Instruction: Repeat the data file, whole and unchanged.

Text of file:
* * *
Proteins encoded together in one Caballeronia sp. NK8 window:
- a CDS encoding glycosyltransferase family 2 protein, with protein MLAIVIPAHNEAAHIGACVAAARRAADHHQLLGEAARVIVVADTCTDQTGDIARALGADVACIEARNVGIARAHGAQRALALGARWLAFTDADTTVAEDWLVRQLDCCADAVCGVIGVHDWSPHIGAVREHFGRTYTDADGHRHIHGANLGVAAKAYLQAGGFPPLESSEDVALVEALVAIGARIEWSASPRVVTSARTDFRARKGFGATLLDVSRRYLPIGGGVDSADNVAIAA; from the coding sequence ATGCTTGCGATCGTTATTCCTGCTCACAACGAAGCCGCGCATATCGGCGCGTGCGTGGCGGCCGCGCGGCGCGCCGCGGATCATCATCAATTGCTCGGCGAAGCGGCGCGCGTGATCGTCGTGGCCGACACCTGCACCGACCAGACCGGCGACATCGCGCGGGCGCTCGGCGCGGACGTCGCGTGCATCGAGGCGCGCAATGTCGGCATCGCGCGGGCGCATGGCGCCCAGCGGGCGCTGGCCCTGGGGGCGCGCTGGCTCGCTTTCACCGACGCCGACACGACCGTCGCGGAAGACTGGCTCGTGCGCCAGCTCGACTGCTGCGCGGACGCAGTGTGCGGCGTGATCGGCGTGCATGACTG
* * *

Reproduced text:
Proteins encoded together in one Caballeronia sp. NK8 window:
- a CDS encoding glycosyltransferase family 2 protein, with protein MLAIVIPAHNEAAHIGACVAAARRAADHHQLLGEAARVIVVADTCTDQTGDIARALGADVACIEARNVGIARAHGAQRALALGARWLAFTDADTTVAEDWLVRQLDCCADAVCGVIGVHDWSPHIGAVREHFGRTYTDADGHRHIHGANLGVAAKAYLQAGGFPPLESSEDVALVEALVAIGARIEWSASPRVVTSARTDFRARKGFGATLLDVSRRYLPIGGGVDSADNVAIAA; from the coding sequence ATGCTTGCGATCGTTATTCCTGCTCACAACGAAGCCGCGCATATCGGCGCGTGCGTGGCGGCCGCGCGGCGCGCCGCGGATCATCATCAATTGCTCGGCGAAGCGGCGCGCGTGATCGTCGTGGCCGACACCTGCACCGACCAGACCGGCGACATCGCGCGGGCGCTCGGCGCGGACGTCGCGTGCATCGAGGCGCGCAATGTCGGCATCGCGCGGGCGCATGGCGCCCAGCGGGCGCTGGCCCTGGGGGCGCGCTGGCTCGCTTTCACCGACGCCGACACGACCGTCGCGGAAGACTGGCTCGTGCGCCAGCTCGACTGCTGCGCGGACGCAGTGTGCGGCGTGATCGGCGTGCATGACTG